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“Only buy something that you’d be perfectly happy to hold if the market shut down for 10 years.”

— Warren Buffett

The Warren Buffett investment philosophy calls for a long-term investment horizon, where a decade-long holding period, or even longer, would fit right into the strategy. How would such a strategy have worked out for an investment into FirstEnergy Corp (NYSE: FE)? Today, we examine the outcome of a decade-long investment into the stock back in 2012.

Start date: 10/31/2012


End date: 10/27/2022
Start price/share: $45.72
End price/share: $37.25
Starting shares: 218.72
Ending shares: 337.66
Dividends reinvested/share: $15.76
Total return: 25.78%
Average annual return: 2.32%
Starting investment: $10,000.00
Ending investment: $12,576.24

The above analysis shows the decade-long investment result worked out as follows, with an annualized rate of return of 2.32%. This would have turned a $10K investment made 10 years ago into $12,576.24 today (as of 10/27/2022). On a total return basis, that’s a result of 25.78% (something to think about: how might FE shares perform over the next 10 years?). [These numbers were computed with the Dividend Channel DRIP Returns Calculator.]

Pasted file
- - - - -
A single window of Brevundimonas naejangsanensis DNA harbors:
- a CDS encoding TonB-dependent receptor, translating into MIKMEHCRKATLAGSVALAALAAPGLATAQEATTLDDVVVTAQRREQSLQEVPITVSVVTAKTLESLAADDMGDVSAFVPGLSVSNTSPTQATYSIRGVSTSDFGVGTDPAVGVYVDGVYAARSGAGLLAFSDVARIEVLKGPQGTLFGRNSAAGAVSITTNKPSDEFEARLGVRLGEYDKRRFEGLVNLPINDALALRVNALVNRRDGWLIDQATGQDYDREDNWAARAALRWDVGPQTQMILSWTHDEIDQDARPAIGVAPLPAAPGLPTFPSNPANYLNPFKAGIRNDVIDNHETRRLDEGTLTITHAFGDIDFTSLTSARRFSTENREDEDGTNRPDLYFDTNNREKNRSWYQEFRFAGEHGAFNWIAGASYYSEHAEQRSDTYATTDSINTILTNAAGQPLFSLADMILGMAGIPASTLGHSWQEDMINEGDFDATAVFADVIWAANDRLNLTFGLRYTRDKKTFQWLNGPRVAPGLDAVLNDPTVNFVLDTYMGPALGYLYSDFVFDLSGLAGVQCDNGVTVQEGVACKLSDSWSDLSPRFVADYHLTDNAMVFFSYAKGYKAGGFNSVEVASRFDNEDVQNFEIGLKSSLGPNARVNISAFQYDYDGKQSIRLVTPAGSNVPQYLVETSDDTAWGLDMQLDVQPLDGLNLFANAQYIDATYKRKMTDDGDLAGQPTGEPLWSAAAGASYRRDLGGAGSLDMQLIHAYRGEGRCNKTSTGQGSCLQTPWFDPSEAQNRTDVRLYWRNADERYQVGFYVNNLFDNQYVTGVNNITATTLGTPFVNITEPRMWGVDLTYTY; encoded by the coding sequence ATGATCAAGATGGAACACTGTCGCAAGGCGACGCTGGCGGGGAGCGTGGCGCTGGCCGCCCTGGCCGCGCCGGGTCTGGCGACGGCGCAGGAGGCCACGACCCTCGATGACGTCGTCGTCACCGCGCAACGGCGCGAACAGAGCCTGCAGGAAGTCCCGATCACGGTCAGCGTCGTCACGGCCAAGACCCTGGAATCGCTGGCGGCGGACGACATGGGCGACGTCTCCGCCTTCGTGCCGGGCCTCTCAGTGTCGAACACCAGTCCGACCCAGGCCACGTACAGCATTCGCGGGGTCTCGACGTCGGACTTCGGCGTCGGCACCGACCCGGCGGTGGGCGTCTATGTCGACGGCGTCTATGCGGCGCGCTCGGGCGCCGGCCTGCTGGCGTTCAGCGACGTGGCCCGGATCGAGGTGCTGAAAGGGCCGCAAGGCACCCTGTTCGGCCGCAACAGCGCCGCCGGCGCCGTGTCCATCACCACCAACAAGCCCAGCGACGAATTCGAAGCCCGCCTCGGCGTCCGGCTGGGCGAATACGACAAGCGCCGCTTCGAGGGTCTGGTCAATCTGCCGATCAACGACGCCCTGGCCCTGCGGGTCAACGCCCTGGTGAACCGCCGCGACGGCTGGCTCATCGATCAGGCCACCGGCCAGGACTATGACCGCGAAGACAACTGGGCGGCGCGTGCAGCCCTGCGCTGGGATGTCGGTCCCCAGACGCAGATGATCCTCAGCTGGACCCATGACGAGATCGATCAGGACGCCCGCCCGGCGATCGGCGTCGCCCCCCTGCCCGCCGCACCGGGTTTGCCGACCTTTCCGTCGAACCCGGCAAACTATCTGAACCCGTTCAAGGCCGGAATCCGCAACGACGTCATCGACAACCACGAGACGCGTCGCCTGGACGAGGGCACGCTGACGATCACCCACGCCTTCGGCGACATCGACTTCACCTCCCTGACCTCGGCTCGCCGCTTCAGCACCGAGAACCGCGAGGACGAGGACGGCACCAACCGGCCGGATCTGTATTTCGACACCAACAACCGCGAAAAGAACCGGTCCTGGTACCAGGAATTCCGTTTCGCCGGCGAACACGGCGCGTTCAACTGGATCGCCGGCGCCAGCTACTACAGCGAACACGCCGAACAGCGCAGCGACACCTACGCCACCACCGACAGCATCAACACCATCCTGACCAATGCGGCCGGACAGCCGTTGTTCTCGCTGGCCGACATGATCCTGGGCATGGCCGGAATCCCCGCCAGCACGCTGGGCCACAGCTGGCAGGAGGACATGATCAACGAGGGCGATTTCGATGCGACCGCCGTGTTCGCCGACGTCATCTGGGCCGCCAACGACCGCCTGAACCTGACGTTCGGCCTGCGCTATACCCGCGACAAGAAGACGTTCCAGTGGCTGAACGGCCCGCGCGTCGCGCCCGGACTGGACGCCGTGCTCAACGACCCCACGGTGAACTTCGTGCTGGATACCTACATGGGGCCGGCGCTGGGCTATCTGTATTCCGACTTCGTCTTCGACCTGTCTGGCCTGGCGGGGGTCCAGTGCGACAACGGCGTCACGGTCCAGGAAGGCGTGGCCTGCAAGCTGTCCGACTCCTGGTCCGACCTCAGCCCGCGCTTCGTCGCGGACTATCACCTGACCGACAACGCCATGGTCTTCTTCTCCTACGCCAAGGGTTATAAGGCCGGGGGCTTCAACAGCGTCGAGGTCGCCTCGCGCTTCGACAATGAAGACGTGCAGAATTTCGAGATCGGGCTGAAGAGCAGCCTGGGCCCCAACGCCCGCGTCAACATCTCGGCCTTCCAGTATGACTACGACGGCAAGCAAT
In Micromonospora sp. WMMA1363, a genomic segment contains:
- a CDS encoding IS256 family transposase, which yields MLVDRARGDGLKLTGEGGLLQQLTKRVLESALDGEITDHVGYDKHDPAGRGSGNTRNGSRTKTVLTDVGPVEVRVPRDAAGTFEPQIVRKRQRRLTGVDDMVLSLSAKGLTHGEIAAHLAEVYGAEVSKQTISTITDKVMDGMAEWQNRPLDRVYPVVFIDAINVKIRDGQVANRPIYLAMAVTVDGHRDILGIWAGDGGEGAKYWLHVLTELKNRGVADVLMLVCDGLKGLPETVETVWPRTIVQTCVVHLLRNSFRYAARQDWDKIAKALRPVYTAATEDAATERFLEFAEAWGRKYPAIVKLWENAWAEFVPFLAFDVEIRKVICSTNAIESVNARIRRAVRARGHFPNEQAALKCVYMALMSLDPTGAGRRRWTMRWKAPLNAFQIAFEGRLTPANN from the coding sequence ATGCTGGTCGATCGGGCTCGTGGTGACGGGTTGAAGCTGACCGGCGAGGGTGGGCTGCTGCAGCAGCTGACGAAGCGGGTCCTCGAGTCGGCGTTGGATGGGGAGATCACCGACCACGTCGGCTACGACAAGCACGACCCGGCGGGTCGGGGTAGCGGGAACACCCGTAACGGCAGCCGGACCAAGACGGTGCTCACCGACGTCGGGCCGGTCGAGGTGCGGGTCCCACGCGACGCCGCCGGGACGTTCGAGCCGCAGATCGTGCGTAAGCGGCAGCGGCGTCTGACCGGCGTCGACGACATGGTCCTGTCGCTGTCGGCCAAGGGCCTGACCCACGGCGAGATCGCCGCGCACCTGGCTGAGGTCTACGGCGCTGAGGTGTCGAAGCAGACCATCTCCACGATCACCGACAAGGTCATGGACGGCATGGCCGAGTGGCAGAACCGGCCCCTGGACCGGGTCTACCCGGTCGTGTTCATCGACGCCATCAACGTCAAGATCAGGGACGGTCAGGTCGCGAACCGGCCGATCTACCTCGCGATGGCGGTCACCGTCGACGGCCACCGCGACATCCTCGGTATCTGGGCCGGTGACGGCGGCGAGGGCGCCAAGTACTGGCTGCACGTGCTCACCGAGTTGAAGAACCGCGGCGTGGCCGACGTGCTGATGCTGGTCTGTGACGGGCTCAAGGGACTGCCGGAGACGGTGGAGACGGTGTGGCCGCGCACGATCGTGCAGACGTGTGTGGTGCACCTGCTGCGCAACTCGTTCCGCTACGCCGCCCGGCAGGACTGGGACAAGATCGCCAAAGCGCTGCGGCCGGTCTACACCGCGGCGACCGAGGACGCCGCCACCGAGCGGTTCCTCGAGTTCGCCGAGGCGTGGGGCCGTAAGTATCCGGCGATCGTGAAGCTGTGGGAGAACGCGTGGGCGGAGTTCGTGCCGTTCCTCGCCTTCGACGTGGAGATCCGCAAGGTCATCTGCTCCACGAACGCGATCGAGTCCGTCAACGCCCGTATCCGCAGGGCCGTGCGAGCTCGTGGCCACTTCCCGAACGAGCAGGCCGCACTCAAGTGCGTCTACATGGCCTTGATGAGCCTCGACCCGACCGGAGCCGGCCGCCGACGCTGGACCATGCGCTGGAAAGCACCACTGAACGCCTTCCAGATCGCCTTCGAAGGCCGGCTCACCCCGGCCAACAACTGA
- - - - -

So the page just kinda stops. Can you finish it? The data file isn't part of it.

Notice that FirstEnergy Corp paid investors a total of $15.76/share in dividends over the 10 holding period, marking a second component of the total return beyond share price change alone. Much like watering a tree, reinvesting dividends can help an investment to grow over time — for the above calculations we assume dividend reinvestment (and for this exercise the closing price on ex-date is used for the reinvestment of a given dividend).

Based upon the most recent annualized dividend rate of 1.56/share, we calculate that FE has a current yield of approximately 4.19%. Another interesting datapoint we can examine is ‘yield on cost’ — in other words, we can express the current annualized dividend of 1.56 against the original $45.72/share purchase price. This works out to a yield on cost of 9.16%.

More investment wisdom to ponder:
“Wide diversification is only required when investors do not understand what they are doing.” — Warren Buffett